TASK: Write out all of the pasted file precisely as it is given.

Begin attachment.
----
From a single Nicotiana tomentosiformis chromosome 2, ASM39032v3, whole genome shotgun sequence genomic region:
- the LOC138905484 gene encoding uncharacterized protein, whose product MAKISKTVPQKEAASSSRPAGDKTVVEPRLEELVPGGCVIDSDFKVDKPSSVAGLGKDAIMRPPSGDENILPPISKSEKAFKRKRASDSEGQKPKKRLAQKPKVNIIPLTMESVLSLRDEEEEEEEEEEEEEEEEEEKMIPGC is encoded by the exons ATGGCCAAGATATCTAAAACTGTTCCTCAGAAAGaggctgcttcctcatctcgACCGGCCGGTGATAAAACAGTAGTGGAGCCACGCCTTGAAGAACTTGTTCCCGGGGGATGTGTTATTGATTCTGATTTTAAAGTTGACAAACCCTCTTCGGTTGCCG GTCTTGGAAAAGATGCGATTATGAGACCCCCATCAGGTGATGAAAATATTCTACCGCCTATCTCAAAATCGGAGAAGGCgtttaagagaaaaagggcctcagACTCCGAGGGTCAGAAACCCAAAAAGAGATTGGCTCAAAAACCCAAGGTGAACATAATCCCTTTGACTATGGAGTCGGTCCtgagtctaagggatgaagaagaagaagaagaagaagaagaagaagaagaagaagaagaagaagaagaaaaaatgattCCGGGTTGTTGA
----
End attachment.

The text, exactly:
From a single Nicotiana tomentosiformis chromosome 2, ASM39032v3, whole genome shotgun sequence genomic region:
- the LOC138905484 gene encoding uncharacterized protein, whose product MAKISKTVPQKEAASSSRPAGDKTVVEPRLEELVPGGCVIDSDFKVDKPSSVAGLGKDAIMRPPSGDENILPPISKSEKAFKRKRASDSEGQKPKKRLAQKPKVNIIPLTMESVLSLRDEEEEEEEEEEEEEEEEEEKMIPGC is encoded by the exons ATGGCCAAGATATCTAAAACTGTTCCTCAGAAAGaggctgcttcctcatctcgACCGGCCGGTGATAAAACAGTAGTGGAGCCACGCCTTGAAGAACTTGTTCCCGGGGGATGTGTTATTGATTCTGATTTTAAAGTTGACAAACCCTCTTCGGTTGCCG GTCTTGGAAAAGATGCGATTATGAGACCCCCATCAGGTGATGAAAATATTCTACCGCCTATCTCAAAATCGGAGAAGGCgtttaagagaaaaagggcctcagACTCCGAGGGTCAGAAACCCAAAAAGAGATTGGCTCAAAAACCCAAGGTGAACATAATCCCTTTGACTATGGAGTCGGTCCtgagtctaagggatgaagaagaagaagaagaagaagaagaagaagaagaagaagaagaagaagaagaaaaaatgattCCGGGTTGTTGA